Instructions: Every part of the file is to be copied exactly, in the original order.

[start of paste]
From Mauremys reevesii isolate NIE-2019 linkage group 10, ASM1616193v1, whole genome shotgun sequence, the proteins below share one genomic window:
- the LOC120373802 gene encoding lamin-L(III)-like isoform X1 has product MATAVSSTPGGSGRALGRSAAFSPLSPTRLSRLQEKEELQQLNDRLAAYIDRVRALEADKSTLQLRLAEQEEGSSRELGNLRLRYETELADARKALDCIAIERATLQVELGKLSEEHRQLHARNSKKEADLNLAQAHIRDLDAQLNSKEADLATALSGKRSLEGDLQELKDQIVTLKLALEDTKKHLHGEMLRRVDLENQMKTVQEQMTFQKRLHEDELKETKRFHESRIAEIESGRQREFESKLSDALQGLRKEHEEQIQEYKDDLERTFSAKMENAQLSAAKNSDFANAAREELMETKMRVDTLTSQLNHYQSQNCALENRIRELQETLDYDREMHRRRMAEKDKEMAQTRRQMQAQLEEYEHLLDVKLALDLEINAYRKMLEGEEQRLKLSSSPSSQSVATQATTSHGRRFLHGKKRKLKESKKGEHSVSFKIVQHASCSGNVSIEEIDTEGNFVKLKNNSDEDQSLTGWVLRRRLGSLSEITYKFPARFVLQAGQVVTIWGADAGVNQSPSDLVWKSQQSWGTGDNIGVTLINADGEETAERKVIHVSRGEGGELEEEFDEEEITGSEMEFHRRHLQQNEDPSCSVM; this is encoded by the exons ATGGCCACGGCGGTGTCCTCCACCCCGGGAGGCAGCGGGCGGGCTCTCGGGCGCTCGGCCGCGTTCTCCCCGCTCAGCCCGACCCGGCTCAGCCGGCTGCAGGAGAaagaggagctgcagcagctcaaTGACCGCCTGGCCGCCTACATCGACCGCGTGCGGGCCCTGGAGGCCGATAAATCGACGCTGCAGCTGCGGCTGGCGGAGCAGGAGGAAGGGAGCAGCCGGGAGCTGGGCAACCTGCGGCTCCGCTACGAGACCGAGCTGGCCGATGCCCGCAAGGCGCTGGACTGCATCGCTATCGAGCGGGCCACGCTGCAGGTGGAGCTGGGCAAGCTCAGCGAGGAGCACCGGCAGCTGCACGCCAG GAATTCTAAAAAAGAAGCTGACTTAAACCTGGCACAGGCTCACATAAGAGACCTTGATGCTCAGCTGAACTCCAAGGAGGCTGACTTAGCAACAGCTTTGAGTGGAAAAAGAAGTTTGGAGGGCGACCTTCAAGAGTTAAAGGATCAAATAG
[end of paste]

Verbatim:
From Mauremys reevesii isolate NIE-2019 linkage group 10, ASM1616193v1, whole genome shotgun sequence, the proteins below share one genomic window:
- the LOC120373802 gene encoding lamin-L(III)-like isoform X1 has product MATAVSSTPGGSGRALGRSAAFSPLSPTRLSRLQEKEELQQLNDRLAAYIDRVRALEADKSTLQLRLAEQEEGSSRELGNLRLRYETELADARKALDCIAIERATLQVELGKLSEEHRQLHARNSKKEADLNLAQAHIRDLDAQLNSKEADLATALSGKRSLEGDLQELKDQIVTLKLALEDTKKHLHGEMLRRVDLENQMKTVQEQMTFQKRLHEDELKETKRFHESRIAEIESGRQREFESKLSDALQGLRKEHEEQIQEYKDDLERTFSAKMENAQLSAAKNSDFANAAREELMETKMRVDTLTSQLNHYQSQNCALENRIRELQETLDYDREMHRRRMAEKDKEMAQTRRQMQAQLEEYEHLLDVKLALDLEINAYRKMLEGEEQRLKLSSSPSSQSVATQATTSHGRRFLHGKKRKLKESKKGEHSVSFKIVQHASCSGNVSIEEIDTEGNFVKLKNNSDEDQSLTGWVLRRRLGSLSEITYKFPARFVLQAGQVVTIWGADAGVNQSPSDLVWKSQQSWGTGDNIGVTLINADGEETAERKVIHVSRGEGGELEEEFDEEEITGSEMEFHRRHLQQNEDPSCSVM; this is encoded by the exons ATGGCCACGGCGGTGTCCTCCACCCCGGGAGGCAGCGGGCGGGCTCTCGGGCGCTCGGCCGCGTTCTCCCCGCTCAGCCCGACCCGGCTCAGCCGGCTGCAGGAGAaagaggagctgcagcagctcaaTGACCGCCTGGCCGCCTACATCGACCGCGTGCGGGCCCTGGAGGCCGATAAATCGACGCTGCAGCTGCGGCTGGCGGAGCAGGAGGAAGGGAGCAGCCGGGAGCTGGGCAACCTGCGGCTCCGCTACGAGACCGAGCTGGCCGATGCCCGCAAGGCGCTGGACTGCATCGCTATCGAGCGGGCCACGCTGCAGGTGGAGCTGGGCAAGCTCAGCGAGGAGCACCGGCAGCTGCACGCCAG GAATTCTAAAAAAGAAGCTGACTTAAACCTGGCACAGGCTCACATAAGAGACCTTGATGCTCAGCTGAACTCCAAGGAGGCTGACTTAGCAACAGCTTTGAGTGGAAAAAGAAGTTTGGAGGGCGACCTTCAAGAGTTAAAGGATCAAATAG